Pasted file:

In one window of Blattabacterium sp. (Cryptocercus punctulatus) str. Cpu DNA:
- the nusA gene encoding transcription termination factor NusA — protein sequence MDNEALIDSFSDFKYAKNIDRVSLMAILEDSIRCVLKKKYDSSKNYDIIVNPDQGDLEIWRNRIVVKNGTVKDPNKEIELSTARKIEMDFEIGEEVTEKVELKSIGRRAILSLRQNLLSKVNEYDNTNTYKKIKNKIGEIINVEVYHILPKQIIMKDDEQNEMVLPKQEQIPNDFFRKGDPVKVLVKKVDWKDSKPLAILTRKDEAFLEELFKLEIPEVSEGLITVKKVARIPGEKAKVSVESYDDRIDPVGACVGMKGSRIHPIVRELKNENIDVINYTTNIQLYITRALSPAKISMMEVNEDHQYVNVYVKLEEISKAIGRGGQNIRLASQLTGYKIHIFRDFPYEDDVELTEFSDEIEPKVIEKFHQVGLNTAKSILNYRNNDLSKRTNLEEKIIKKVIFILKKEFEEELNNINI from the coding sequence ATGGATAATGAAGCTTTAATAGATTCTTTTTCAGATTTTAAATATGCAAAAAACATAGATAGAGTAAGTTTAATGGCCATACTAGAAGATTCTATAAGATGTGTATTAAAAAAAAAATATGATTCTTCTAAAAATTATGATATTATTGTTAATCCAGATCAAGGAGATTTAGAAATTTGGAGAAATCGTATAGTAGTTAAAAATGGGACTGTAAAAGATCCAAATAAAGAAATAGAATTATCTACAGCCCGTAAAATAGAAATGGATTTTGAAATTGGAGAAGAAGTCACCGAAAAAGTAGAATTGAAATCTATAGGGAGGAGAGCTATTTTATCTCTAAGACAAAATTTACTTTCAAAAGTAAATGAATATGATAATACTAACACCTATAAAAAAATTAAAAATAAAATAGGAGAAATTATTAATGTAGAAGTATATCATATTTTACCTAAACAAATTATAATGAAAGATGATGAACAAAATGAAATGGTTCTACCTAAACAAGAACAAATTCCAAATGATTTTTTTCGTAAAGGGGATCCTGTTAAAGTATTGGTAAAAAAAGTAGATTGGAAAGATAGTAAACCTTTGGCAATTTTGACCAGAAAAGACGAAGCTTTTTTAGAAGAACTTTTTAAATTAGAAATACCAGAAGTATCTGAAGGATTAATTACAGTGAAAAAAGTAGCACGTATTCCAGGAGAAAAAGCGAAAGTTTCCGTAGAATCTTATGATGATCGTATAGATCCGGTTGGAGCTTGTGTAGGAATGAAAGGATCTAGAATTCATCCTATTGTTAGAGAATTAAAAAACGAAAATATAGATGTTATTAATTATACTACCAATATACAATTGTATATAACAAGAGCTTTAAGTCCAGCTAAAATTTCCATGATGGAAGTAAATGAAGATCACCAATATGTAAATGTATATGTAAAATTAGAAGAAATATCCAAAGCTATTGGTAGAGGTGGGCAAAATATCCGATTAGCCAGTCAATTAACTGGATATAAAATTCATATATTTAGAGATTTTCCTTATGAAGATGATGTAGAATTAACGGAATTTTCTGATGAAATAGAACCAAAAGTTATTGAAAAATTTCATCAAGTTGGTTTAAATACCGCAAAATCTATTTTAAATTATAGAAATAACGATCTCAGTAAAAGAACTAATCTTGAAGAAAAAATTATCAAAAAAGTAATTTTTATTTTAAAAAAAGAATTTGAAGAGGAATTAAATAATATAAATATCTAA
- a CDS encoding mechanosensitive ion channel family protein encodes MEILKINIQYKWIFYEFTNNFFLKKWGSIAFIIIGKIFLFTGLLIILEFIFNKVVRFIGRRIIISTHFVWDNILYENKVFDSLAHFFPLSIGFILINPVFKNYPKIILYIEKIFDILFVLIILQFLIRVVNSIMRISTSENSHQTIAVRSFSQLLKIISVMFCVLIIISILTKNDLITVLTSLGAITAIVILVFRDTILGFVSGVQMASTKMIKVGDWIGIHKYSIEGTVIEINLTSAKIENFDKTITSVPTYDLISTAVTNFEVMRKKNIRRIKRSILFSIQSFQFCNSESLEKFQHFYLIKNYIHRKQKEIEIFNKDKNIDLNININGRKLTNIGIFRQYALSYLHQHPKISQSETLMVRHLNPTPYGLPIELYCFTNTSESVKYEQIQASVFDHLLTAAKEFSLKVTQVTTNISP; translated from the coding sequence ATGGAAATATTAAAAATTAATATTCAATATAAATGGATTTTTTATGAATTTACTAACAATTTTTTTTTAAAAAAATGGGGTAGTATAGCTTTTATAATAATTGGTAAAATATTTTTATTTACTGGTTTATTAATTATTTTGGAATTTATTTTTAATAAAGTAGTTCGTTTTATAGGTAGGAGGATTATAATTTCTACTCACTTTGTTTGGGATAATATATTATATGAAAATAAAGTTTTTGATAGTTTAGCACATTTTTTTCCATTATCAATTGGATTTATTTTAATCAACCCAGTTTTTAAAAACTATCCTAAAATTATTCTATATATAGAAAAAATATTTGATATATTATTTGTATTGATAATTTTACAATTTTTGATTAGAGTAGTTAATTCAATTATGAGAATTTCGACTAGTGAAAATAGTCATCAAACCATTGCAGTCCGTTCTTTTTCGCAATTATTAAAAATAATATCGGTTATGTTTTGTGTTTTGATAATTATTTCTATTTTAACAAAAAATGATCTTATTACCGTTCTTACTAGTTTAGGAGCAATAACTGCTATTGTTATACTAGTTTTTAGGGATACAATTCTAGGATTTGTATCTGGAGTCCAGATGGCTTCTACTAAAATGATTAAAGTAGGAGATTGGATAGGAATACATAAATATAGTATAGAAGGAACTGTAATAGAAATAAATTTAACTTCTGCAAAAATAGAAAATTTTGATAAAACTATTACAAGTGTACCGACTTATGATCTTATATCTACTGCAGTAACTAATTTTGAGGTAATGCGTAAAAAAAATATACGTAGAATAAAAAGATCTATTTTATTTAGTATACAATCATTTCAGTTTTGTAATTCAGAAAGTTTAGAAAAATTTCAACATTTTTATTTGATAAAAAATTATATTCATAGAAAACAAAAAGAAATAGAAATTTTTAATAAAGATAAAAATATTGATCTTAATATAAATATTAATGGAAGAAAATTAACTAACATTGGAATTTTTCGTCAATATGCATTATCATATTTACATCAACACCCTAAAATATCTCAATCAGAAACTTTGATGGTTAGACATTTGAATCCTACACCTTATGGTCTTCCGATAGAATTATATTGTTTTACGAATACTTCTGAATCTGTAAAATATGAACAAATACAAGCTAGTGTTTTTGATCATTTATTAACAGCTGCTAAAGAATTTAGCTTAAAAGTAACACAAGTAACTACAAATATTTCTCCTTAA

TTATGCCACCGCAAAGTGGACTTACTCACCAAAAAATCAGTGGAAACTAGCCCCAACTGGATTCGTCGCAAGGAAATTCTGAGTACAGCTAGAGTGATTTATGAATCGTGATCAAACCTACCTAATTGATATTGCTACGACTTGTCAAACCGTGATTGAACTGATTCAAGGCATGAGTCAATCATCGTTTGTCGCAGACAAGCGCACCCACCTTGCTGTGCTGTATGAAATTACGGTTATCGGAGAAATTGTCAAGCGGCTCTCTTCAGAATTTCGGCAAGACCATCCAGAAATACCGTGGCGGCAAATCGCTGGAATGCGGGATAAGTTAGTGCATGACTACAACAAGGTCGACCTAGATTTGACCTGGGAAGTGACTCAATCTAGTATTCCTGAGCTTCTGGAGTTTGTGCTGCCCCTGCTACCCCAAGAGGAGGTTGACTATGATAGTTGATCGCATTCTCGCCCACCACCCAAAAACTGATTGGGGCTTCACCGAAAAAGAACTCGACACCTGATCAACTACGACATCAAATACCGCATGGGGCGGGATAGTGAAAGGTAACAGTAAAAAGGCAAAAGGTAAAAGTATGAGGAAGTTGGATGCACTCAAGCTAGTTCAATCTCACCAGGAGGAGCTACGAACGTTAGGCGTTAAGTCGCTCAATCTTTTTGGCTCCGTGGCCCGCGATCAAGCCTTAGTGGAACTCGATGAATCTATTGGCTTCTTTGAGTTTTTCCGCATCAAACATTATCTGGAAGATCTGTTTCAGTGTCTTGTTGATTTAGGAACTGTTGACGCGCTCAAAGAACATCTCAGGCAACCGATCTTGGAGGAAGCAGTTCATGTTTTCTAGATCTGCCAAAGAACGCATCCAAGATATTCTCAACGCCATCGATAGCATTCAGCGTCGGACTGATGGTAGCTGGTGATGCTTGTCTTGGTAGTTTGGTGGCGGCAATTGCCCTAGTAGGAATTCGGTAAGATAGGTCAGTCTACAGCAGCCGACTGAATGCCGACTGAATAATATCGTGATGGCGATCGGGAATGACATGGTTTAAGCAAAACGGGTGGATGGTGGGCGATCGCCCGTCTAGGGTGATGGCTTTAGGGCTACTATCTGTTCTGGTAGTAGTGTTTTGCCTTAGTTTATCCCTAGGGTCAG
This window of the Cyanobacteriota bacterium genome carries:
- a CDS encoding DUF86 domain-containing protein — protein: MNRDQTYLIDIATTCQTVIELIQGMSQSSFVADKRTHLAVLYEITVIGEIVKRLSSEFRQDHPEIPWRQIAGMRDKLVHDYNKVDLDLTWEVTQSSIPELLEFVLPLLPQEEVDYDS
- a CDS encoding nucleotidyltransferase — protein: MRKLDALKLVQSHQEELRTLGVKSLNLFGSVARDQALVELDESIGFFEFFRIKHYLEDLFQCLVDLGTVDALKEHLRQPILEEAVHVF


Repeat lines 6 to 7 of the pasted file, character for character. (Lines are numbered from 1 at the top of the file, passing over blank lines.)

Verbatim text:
- a CDS encoding DUF86 domain-containing protein — protein: MNRDQTYLIDIATTCQTVIELIQGMSQSSFVADKRTHLAVLYEITVIGEIVKRLSSEFRQDHPEIPWRQIAGMRDKLVHDYNKVDLDLTWEVTQSSIPELLEFVLPLLPQEEVDYDS
- a CDS encoding nucleotidyltransferase — protein: MRKLDALKLVQSHQEELRTLGVKSLNLFGSVARDQALVELDESIGFFEFFRIKHYLEDLFQCLVDLGTVDALKEHLRQPILEEAVHVF